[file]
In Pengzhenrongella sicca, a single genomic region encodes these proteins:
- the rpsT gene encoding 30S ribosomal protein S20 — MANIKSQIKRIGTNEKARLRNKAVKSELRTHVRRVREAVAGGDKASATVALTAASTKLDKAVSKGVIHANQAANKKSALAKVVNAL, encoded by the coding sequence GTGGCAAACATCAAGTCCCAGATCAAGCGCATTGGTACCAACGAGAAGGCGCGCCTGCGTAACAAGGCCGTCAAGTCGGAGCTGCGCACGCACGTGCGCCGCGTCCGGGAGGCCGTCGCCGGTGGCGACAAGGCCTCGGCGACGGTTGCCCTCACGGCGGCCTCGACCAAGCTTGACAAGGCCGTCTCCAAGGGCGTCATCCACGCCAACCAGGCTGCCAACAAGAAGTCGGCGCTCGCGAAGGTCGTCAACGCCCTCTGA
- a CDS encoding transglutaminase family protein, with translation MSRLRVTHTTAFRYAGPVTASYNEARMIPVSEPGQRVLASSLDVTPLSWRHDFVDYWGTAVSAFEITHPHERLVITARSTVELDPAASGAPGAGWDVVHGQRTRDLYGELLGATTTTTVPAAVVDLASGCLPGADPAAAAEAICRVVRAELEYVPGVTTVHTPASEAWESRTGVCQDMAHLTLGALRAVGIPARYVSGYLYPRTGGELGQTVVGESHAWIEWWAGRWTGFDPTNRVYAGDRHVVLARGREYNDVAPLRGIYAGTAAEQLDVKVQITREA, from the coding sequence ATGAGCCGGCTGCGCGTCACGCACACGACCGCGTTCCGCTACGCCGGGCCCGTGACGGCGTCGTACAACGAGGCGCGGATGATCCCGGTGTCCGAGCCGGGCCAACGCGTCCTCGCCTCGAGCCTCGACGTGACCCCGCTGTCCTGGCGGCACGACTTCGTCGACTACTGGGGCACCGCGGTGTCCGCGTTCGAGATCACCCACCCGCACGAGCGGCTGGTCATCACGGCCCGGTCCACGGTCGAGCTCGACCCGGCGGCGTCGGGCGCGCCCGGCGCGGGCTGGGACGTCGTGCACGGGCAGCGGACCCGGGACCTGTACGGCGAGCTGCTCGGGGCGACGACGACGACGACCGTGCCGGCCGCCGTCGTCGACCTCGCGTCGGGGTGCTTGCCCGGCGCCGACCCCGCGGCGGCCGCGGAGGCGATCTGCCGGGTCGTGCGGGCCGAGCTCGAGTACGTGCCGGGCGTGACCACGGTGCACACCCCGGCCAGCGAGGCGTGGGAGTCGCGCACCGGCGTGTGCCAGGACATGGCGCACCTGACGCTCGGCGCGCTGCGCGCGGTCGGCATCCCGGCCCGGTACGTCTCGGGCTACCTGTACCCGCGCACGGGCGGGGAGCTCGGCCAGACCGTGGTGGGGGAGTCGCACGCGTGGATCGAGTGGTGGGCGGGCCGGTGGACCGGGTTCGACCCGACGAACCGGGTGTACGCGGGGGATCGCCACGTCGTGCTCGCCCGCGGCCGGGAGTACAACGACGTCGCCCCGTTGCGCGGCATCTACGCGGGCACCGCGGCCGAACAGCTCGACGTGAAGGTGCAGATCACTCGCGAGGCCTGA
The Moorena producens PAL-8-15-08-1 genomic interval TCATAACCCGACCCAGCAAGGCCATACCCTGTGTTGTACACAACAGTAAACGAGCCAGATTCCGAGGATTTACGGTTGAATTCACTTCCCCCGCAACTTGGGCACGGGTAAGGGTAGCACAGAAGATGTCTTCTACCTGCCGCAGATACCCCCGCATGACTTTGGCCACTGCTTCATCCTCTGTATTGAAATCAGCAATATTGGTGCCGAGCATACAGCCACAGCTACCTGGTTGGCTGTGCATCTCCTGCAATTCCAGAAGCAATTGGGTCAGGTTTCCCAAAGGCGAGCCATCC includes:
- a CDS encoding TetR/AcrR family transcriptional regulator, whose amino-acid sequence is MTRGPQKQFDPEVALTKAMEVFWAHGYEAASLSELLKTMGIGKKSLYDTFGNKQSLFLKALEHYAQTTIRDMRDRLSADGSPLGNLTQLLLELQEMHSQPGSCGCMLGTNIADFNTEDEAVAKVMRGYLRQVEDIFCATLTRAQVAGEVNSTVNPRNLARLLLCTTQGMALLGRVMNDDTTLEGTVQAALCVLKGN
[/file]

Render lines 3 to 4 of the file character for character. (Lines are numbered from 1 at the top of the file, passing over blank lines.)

- a CDS encoding transglutaminase family protein, with translation MSRLRVTHTTAFRYAGPVTASYNEARMIPVSEPGQRVLASSLDVTPLSWRHDFVDYWGTAVSAFEITHPHERLVITARSTVELDPAASGAPGAGWDVVHGQRTRDLYGELLGATTTTTVPAAVVDLASGCLPGADPAAAAEAICRVVRAELEYVPGVTTVHTPASEAWESRTGVCQDMAHLTLGALRAVGIPARYVSGYLYPRTGGELGQTVVGESHAWIEWWAGRWTGFDPTNRVYAGDRHVVLARGREYNDVAPLRGIYAGTAAEQLDVKVQITREA, from the coding sequence ATGAGCCGGCTGCGCGTCACGCACACGACCGCGTTCCGCTACGCCGGGCCCGTGACGGCGTCGTACAACGAGGCGCGGATGATCCCGGTGTCCGAGCCGGGCCAACGCGTCCTCGCCTCGAGCCTCGACGTGACCCCGCTGTCCTGGCGGCACGACTTCGTCGACTACTGGGGCACCGCGGTGTCCGCGTTCGAGATCACCCACCCGCACGAGCGGCTGGTCATCACGGCCCGGTCCACGGTCGAGCTCGACCCGGCGGCGTCGGGCGCGCCCGGCGCGGGCTGGGACGTCGTGCACGGGCAGCGGACCCGGGACCTGTACGGCGAGCTGCTCGGGGCGACGACGACGACGACCGTGCCGGCCGCCGTCGTCGACCTCGCGTCGGGGTGCTTGCCCGGCGCCGACCCCGCGGCGGCCGCGGAGGCGATCTGCCGGGTCGTGCGGGCCGAGCTCGAGTACGTGCCGGGCGTGACCACGGTGCACACCCCGGCCAGCGAGGCGTGGGAGTCGCGCACCGGCGTGTGCCAGGACATGGCGCACCTGACGCTCGGCGCGCTGCGCGCGGTCGGCATCCCGGCCCGGTACGTCTCGGGCTACCTGTACCCGCGCACGGGCGGGGAGCTCGGCCAGACCGTGGTGGGGGAGTCGCACGCGTGGATCGAGTGGTGGGCGGGCCGGTGGACCGGGTTCGACCCGACGAACCGGGTGTACGCGGGGGATCGCCACGTCGTGCTCGCCCGCGGCCGGGAGTACAACGACGTCGCCCCGTTGCGCGGCATCTACGCGGGCACCGCGGCCGAACAGCTCGACGTGAAGGTGCAGATCACTCGCGAGGCCTGA
The Moorena producens PAL-8-15-08-1 genomic interval TCATAACCCGACCCAGCAAGGCCATACCCTGTGTTGTACACAACAGTAAACGAGCCAGATTCCGAGGATTTACGGTTGAATTCACTTCCCCCGCAACTTGGGCACGGGTAAGGGTAGCACAGAAGATGTCTTCTACCTGCCGCAGATACCCCCGCATGACTTTGGCCACTGCTTCATCCTCTGTATTGAAATCAGCAATATTGGTGCCGAGCATACAGCCACAGCTACCTGGTTGGCTGTGCATCTCCTGCAATTCCAGAAGCAATTGGGTCAGGTTTCCCAAAGGCGAGCCATCC includes: